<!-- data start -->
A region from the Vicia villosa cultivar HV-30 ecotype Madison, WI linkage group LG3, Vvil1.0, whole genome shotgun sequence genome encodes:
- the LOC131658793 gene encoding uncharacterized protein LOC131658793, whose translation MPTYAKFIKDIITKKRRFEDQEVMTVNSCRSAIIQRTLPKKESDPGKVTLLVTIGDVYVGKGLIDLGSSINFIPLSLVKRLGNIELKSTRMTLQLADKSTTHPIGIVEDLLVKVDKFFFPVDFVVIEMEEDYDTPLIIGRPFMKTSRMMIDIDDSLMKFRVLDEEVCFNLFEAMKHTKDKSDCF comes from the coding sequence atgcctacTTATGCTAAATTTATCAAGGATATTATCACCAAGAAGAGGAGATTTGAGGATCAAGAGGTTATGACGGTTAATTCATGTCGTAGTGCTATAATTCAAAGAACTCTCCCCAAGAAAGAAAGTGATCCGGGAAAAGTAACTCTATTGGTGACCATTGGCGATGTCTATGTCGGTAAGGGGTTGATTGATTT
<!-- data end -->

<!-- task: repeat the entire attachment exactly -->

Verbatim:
A region from the Vicia villosa cultivar HV-30 ecotype Madison, WI linkage group LG3, Vvil1.0, whole genome shotgun sequence genome encodes:
- the LOC131658793 gene encoding uncharacterized protein LOC131658793, whose translation MPTYAKFIKDIITKKRRFEDQEVMTVNSCRSAIIQRTLPKKESDPGKVTLLVTIGDVYVGKGLIDLGSSINFIPLSLVKRLGNIELKSTRMTLQLADKSTTHPIGIVEDLLVKVDKFFFPVDFVVIEMEEDYDTPLIIGRPFMKTSRMMIDIDDSLMKFRVLDEEVCFNLFEAMKHTKDKSDCF comes from the coding sequence atgcctacTTATGCTAAATTTATCAAGGATATTATCACCAAGAAGAGGAGATTTGAGGATCAAGAGGTTATGACGGTTAATTCATGTCGTAGTGCTATAATTCAAAGAACTCTCCCCAAGAAAGAAAGTGATCCGGGAAAAGTAACTCTATTGGTGACCATTGGCGATGTCTATGTCGGTAAGGGGTTGATTGATTT